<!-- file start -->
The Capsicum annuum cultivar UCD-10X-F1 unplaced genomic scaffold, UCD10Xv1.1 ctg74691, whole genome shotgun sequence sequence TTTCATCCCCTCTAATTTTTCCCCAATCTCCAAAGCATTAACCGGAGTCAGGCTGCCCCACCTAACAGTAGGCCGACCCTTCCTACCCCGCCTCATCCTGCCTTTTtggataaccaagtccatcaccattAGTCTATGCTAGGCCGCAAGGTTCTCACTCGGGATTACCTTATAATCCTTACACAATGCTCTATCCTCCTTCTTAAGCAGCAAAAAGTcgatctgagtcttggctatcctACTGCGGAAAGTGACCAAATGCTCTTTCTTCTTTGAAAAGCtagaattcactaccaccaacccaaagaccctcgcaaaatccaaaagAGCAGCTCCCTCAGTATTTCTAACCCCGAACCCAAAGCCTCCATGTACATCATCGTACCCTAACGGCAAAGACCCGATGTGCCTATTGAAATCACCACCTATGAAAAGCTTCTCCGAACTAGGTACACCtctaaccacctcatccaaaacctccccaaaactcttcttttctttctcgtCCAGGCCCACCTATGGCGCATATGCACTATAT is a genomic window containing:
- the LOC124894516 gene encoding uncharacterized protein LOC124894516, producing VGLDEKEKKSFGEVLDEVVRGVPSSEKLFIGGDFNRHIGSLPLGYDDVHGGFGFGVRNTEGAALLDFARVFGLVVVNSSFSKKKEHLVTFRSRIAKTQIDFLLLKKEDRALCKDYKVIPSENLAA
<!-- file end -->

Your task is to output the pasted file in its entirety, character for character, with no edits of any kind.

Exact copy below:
The Capsicum annuum cultivar UCD-10X-F1 unplaced genomic scaffold, UCD10Xv1.1 ctg74691, whole genome shotgun sequence sequence TTTCATCCCCTCTAATTTTTCCCCAATCTCCAAAGCATTAACCGGAGTCAGGCTGCCCCACCTAACAGTAGGCCGACCCTTCCTACCCCGCCTCATCCTGCCTTTTtggataaccaagtccatcaccattAGTCTATGCTAGGCCGCAAGGTTCTCACTCGGGATTACCTTATAATCCTTACACAATGCTCTATCCTCCTTCTTAAGCAGCAAAAAGTcgatctgagtcttggctatcctACTGCGGAAAGTGACCAAATGCTCTTTCTTCTTTGAAAAGCtagaattcactaccaccaacccaaagaccctcgcaaaatccaaaagAGCAGCTCCCTCAGTATTTCTAACCCCGAACCCAAAGCCTCCATGTACATCATCGTACCCTAACGGCAAAGACCCGATGTGCCTATTGAAATCACCACCTATGAAAAGCTTCTCCGAACTAGGTACACCtctaaccacctcatccaaaacctccccaaaactcttcttttctttctcgtCCAGGCCCACCTATGGCGCATATGCACTATAT is a genomic window containing:
- the LOC124894516 gene encoding uncharacterized protein LOC124894516, producing VGLDEKEKKSFGEVLDEVVRGVPSSEKLFIGGDFNRHIGSLPLGYDDVHGGFGFGVRNTEGAALLDFARVFGLVVVNSSFSKKKEHLVTFRSRIAKTQIDFLLLKKEDRALCKDYKVIPSENLAA